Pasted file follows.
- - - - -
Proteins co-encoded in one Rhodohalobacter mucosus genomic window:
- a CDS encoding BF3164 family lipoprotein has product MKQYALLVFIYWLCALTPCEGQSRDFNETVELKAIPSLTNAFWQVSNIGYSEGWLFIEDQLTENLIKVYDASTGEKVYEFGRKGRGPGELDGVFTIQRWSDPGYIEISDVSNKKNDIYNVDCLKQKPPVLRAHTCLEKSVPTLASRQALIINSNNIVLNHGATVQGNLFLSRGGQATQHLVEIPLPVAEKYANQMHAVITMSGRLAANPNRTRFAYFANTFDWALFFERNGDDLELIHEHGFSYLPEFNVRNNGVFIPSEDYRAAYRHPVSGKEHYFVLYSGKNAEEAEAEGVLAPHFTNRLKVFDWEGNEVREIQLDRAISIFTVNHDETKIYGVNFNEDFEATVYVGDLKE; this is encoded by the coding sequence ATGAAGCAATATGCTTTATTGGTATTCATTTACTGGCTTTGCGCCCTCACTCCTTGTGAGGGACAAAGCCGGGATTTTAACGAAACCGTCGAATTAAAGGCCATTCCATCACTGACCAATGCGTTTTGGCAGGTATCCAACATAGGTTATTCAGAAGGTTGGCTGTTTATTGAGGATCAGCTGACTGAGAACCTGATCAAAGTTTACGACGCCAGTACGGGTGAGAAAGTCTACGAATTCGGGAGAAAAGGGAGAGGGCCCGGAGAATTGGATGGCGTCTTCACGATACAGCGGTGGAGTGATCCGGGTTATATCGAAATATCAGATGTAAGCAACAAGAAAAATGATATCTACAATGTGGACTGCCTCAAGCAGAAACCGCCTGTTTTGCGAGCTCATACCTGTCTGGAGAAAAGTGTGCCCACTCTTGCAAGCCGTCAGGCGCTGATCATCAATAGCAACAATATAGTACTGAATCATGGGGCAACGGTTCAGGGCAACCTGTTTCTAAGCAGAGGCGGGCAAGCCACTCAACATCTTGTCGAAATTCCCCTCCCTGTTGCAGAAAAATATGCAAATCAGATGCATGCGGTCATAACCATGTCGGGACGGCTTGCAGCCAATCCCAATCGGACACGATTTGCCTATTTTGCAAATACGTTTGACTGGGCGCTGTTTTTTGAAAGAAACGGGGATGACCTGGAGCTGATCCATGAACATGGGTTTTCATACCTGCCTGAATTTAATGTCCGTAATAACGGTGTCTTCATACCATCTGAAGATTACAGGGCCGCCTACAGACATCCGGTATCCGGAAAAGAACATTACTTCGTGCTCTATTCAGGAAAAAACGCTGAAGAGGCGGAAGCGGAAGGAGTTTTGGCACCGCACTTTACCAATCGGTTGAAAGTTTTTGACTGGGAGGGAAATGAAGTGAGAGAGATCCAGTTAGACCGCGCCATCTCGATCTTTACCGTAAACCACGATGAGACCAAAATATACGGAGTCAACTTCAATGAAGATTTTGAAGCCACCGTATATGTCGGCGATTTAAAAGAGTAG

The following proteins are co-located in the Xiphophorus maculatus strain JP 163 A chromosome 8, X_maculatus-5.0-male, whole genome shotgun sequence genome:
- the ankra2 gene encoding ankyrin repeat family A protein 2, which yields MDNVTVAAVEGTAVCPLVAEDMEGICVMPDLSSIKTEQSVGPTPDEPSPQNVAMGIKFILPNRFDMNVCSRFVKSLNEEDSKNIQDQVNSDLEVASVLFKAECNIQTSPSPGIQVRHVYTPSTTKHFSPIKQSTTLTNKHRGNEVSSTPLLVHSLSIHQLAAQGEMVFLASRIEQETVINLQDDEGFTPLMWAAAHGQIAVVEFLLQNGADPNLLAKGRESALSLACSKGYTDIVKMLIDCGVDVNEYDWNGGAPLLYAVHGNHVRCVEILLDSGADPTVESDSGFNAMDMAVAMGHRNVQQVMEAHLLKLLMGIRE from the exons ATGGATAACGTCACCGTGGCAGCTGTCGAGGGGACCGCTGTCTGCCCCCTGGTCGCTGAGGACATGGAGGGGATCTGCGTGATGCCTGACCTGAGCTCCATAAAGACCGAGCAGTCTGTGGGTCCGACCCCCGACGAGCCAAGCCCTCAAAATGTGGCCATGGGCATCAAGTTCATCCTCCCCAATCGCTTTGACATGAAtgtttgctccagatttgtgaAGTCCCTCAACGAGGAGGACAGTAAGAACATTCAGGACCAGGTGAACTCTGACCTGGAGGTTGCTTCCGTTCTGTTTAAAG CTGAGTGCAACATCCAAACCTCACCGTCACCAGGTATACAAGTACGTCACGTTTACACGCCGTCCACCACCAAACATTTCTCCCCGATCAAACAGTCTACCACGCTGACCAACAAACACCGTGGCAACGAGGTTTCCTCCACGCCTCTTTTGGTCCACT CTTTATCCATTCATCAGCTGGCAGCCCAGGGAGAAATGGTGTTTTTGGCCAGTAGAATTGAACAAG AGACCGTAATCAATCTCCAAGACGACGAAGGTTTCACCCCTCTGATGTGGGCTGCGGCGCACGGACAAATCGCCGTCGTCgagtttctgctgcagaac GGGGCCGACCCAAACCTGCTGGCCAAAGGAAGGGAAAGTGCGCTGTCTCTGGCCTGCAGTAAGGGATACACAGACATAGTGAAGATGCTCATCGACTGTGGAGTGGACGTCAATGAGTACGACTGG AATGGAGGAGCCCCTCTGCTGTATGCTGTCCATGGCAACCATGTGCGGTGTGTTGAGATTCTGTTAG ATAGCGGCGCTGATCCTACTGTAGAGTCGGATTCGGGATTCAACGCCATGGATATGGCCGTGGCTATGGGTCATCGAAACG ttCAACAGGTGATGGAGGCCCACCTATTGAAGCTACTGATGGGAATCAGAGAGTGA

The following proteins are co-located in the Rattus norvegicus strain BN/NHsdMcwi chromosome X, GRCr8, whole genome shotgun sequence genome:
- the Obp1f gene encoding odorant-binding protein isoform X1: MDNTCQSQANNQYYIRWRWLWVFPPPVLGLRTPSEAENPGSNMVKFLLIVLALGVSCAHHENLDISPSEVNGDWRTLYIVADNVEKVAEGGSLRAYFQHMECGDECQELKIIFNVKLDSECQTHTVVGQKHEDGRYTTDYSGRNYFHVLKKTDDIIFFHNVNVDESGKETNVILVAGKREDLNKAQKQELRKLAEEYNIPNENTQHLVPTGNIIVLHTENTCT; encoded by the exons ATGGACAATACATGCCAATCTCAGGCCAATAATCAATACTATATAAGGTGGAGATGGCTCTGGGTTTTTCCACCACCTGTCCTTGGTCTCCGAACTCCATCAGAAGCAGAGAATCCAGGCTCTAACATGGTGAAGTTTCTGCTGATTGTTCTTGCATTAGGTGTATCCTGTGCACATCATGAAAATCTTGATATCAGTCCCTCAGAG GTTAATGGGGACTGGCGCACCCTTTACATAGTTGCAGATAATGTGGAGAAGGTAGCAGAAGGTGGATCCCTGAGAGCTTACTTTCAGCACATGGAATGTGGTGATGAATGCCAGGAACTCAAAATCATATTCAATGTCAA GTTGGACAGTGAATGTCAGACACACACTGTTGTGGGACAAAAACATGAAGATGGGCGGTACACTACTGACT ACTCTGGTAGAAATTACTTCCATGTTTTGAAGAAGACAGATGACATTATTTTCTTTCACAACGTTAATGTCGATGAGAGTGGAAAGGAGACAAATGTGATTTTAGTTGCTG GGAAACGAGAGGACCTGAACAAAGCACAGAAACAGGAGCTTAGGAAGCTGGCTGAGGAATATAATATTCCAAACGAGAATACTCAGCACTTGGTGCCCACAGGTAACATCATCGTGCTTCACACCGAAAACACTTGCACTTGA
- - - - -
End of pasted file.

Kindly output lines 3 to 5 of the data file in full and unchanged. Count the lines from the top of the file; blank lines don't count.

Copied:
The following proteins are co-located in the Xiphophorus maculatus strain JP 163 A chromosome 8, X_maculatus-5.0-male, whole genome shotgun sequence genome:
- the ankra2 gene encoding ankyrin repeat family A protein 2, which yields MDNVTVAAVEGTAVCPLVAEDMEGICVMPDLSSIKTEQSVGPTPDEPSPQNVAMGIKFILPNRFDMNVCSRFVKSLNEEDSKNIQDQVNSDLEVASVLFKAECNIQTSPSPGIQVRHVYTPSTTKHFSPIKQSTTLTNKHRGNEVSSTPLLVHSLSIHQLAAQGEMVFLASRIEQETVINLQDDEGFTPLMWAAAHGQIAVVEFLLQNGADPNLLAKGRESALSLACSKGYTDIVKMLIDCGVDVNEYDWNGGAPLLYAVHGNHVRCVEILLDSGADPTVESDSGFNAMDMAVAMGHRNVQQVMEAHLLKLLMGIRE from the exons ATGGATAACGTCACCGTGGCAGCTGTCGAGGGGACCGCTGTCTGCCCCCTGGTCGCTGAGGACATGGAGGGGATCTGCGTGATGCCTGACCTGAGCTCCATAAAGACCGAGCAGTCTGTGGGTCCGACCCCCGACGAGCCAAGCCCTCAAAATGTGGCCATGGGCATCAAGTTCATCCTCCCCAATCGCTTTGACATGAAtgtttgctccagatttgtgaAGTCCCTCAACGAGGAGGACAGTAAGAACATTCAGGACCAGGTGAACTCTGACCTGGAGGTTGCTTCCGTTCTGTTTAAAG CTGAGTGCAACATCCAAACCTCACCGTCACCAGGTATACAAGTACGTCACGTTTACACGCCGTCCACCACCAAACATTTCTCCCCGATCAAACAGTCTACCACGCTGACCAACAAACACCGTGGCAACGAGGTTTCCTCCACGCCTCTTTTGGTCCACT CTTTATCCATTCATCAGCTGGCAGCCCAGGGAGAAATGGTGTTTTTGGCCAGTAGAATTGAACAAG AGACCGTAATCAATCTCCAAGACGACGAAGGTTTCACCCCTCTGATGTGGGCTGCGGCGCACGGACAAATCGCCGTCGTCgagtttctgctgcagaac GGGGCCGACCCAAACCTGCTGGCCAAAGGAAGGGAAAGTGCGCTGTCTCTGGCCTGCAGTAAGGGATACACAGACATAGTGAAGATGCTCATCGACTGTGGAGTGGACGTCAATGAGTACGACTGG AATGGAGGAGCCCCTCTGCTGTATGCTGTCCATGGCAACCATGTGCGGTGTGTTGAGATTCTGTTAG ATAGCGGCGCTGATCCTACTGTAGAGTCGGATTCGGGATTCAACGCCATGGATATGGCCGTGGCTATGGGTCATCGAAACG ttCAACAGGTGATGGAGGCCCACCTATTGAAGCTACTGATGGGAATCAGAGAGTGA

The following proteins are co-located in the Rattus norvegicus strain BN/NHsdMcwi chromosome X, GRCr8, whole genome shotgun sequence genome: